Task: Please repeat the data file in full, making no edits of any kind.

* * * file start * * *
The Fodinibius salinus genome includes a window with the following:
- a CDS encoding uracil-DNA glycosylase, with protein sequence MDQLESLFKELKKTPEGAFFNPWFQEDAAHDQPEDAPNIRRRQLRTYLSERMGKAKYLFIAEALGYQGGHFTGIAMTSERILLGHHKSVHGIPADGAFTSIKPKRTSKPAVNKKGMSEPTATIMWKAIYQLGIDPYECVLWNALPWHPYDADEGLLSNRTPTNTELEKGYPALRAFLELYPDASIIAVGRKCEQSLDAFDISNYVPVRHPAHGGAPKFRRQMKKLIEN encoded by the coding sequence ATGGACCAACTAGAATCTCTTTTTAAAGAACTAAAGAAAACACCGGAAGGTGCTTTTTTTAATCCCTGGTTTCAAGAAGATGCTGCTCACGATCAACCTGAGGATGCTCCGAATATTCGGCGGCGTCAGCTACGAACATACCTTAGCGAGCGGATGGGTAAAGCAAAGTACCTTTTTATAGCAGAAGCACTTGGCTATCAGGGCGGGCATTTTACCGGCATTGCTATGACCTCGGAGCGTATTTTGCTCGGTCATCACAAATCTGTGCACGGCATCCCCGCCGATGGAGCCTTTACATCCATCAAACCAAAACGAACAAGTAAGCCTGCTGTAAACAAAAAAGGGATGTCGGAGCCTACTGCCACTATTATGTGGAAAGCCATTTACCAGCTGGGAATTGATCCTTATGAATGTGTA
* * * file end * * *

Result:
The Fodinibius salinus genome includes a window with the following:
- a CDS encoding uracil-DNA glycosylase, with protein sequence MDQLESLFKELKKTPEGAFFNPWFQEDAAHDQPEDAPNIRRRQLRTYLSERMGKAKYLFIAEALGYQGGHFTGIAMTSERILLGHHKSVHGIPADGAFTSIKPKRTSKPAVNKKGMSEPTATIMWKAIYQLGIDPYECVLWNALPWHPYDADEGLLSNRTPTNTELEKGYPALRAFLELYPDASIIAVGRKCEQSLDAFDISNYVPVRHPAHGGAPKFRRQMKKLIEN encoded by the coding sequence ATGGACCAACTAGAATCTCTTTTTAAAGAACTAAAGAAAACACCGGAAGGTGCTTTTTTTAATCCCTGGTTTCAAGAAGATGCTGCTCACGATCAACCTGAGGATGCTCCGAATATTCGGCGGCGTCAGCTACGAACATACCTTAGCGAGCGGATGGGTAAAGCAAAGTACCTTTTTATAGCAGAAGCACTTGGCTATCAGGGCGGGCATTTTACCGGCATTGCTATGACCTCGGAGCGTATTTTGCTCGGTCATCACAAATCTGTGCACGGCATCCCCGCCGATGGAGCCTTTACATCCATCAAACCAAAACGAACAAGTAAGCCTGCTGTAAACAAAAAAGGGATGTCGGAGCCTACTGCCACTATTATGTGGAAAGCCATTTACCAGCTGGGAATTGATCCTTATGAATGTGTA